We agree with the Secretary that Dr. Harmon's statement that Matthews cannot work outside the home is, standing alone, conclusory in nature. While the progress notes clearly indicate that Matthews suffers from some back strain, Dr. Harmon does not indicate how this impairment impedes Matthews' ability to return to work. Furthermore, none of the other physicians who examined Matthews noted any functional limitations. Thus, there is no medical explanation given for the conclusion that Matthews cannot work. In an attempt to develop the record, the Secretary asked Dr. Harmon to complete a set of interrogatories and to submit a written medical report. Her interrogatory answers were vague and generally unhelpful, and Dr. Harmon refused to submit any written report. Based on these particular factual circumstances, we believe the ALJ did not err in rejecting the unsupported statement of Matthews' treating physician.

The ALJ found that Matthews suffered from mild situational depression but that this impairment was not severe enough to preclude her from working. Matthews asserts that the ALJ erred in assessing the severity of her psychological impairment without any evidence to support this finding and that the Secretary should have ordered a consultative psychiatric examination. The regulations, however, do not require the Secretary or the ALJ to order a consultative evaluation of every alleged impairment. They simply grant the ALJ the authority to do so if the existing medical sources do not contain sufficient evidence to make a determination. 20 C.F.R. Sec. 416.917(a); Conley v. Bowen, 781 F.2d 143, 146 (8th Cir. 1986) (per curiam); Landsaw v. Secretary of Health and Human Services, 803 F.2d 211, 214 (6th Cir. 1986). Thus, the issue is whether the record contained sufficient medical evidence for the ALJ to make an informed decision as to Matthews' alleged mental impairment.

We believe the ALJ did not err in evaluating Matthews' psychological complaints without ordering a consultative exam. Matthews did not allege that she was disabled due to any mental impairment. The only evidence in the record indicating any emotional problems is her testimony that she suffers from "nerves" and the fact that Dr. Harmon prescribed Triavil, an anti-depressant medication. In Dozier v. Heckler, 754 F.2d 274 (8th Cir. 1985) (per curiam), this Court held that it was reversible error for an ALJ not to order a psychiatric or psychological examination to evaluate a claimant's anxiety. In that case, however, a consulting physician had found that the claimant suffered from chronic anxiety. Id. at 276. In this case, neither Dr. Harmon nor Dr. Harrington mentioned any emotional impairments in their correspondence or reports. Furthermore, neither of the consultative physicians, Dr. Ash or Dr. Neu, noted any anxiety during their examination of Matthews. Based on the minimal evidence in this record, we agree with the district court that Matthews did not meet her burden of establishing a claim for disability due to a mental impairment and that the ALJ did not need to order a consultative examination to reach this conclusion.

Matthews argues that the ALJ failed to properly evaluate Matthews' subjective complaints of pain as required by Polaski v. Heckler, 739 F.2d 1320, 1322, supplemented, 751 F.2d 943 (8th Cir.), vacated, 476 U.S. 1167, 106 S. Ct. 2885, 90 L. Ed. 2d 974 (1986), adhered to on remand, 804 F.2d 456 (8th Cir. 1986), cert. denied, 482 U.S. 927, 107 S. Ct. 3211, 96 L. Ed. 2d 698 (1987). It is clear that if Matthews' subjective complaints of pain are credited, she would be unable to perform light work. In his written opinion, the ALJ noted his responsibility to evaluate Matthews' complaints of pain under Polaski. He rejected Matthews' testimony, however, because it conflicted with the objective medical evidence in the record. On appeal, we must determine whether the ALJ considered all of the evidence relevant to Matthews' complaints of pain and whether that evidence contradicted her account, so that the ALJ could discount her testimony for lack of credibility. Benskin v. Bowen, 830 F.2d 878, 882 (8th Cir. 1987).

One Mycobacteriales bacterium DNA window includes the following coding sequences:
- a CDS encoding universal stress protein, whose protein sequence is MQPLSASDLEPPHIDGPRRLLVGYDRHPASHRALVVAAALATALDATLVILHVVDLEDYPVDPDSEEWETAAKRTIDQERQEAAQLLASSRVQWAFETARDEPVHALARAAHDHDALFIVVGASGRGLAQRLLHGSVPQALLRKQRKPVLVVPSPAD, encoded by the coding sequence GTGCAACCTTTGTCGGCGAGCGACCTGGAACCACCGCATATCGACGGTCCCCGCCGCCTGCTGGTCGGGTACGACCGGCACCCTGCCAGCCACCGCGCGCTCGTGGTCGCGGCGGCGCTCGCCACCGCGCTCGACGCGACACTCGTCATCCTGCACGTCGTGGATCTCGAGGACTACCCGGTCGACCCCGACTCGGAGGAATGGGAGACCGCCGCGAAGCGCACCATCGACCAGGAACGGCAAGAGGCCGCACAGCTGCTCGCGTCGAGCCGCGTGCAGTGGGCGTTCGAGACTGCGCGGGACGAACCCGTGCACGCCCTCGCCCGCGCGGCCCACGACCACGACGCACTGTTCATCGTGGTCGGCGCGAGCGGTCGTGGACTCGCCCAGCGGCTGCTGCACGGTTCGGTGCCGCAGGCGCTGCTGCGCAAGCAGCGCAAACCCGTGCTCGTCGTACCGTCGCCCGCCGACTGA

After carefully examining the record, we believe that the decision to discount Matthews' testimony is supported by substantial evidence. The ALJ did not ignore any evidence supporting Matthews' claim of disabling pain. Yet, none of the physicians who examined Matthews reported that she suffered from extreme pain. The results of the examinations by Drs. Harrington, Ash and Neu indicate that Matthews' back pain only minimally limits her range of motion and muscle flexion. The inconsistency between the medical reports and Matthews' testimony constitutes a sufficient basis on which to discount her subjective complaints of pain.

Accordingly, the judgment of the district court is affirmed.


Methocarbamal: used to relieve discomfort associated with acute, painful musculoskeletal conditions. Physicians' Desk Reference 314, 1637 (41st ed. 1987) (PDR)


Fiorinal: used to relieve tension or muscle contraction headaches. PDR at 1775


Meprobamate: a muscle relaxant. PDR at 314, 2161


Capsulitis: Inflammation of the membranous tissue. Stedman's Medical Dictionary, 222 (4th ed. 1976) (Stedman's)


Fibromyalgia: Muscle pain in fibrous tissues. Stedman's at 523, 908


The Secretary categorized Matthews' past work as an ironer and folder in the laundry industry as light work. Light work involves lifting no more than 20 pounds at a time with frequent lifting or carrying of objects weighing up to 10 pounds, walking or standing a good deal of the time, and pushing and pulling arm or leg controls. 20 C.F.R. Sec. 416.967(b)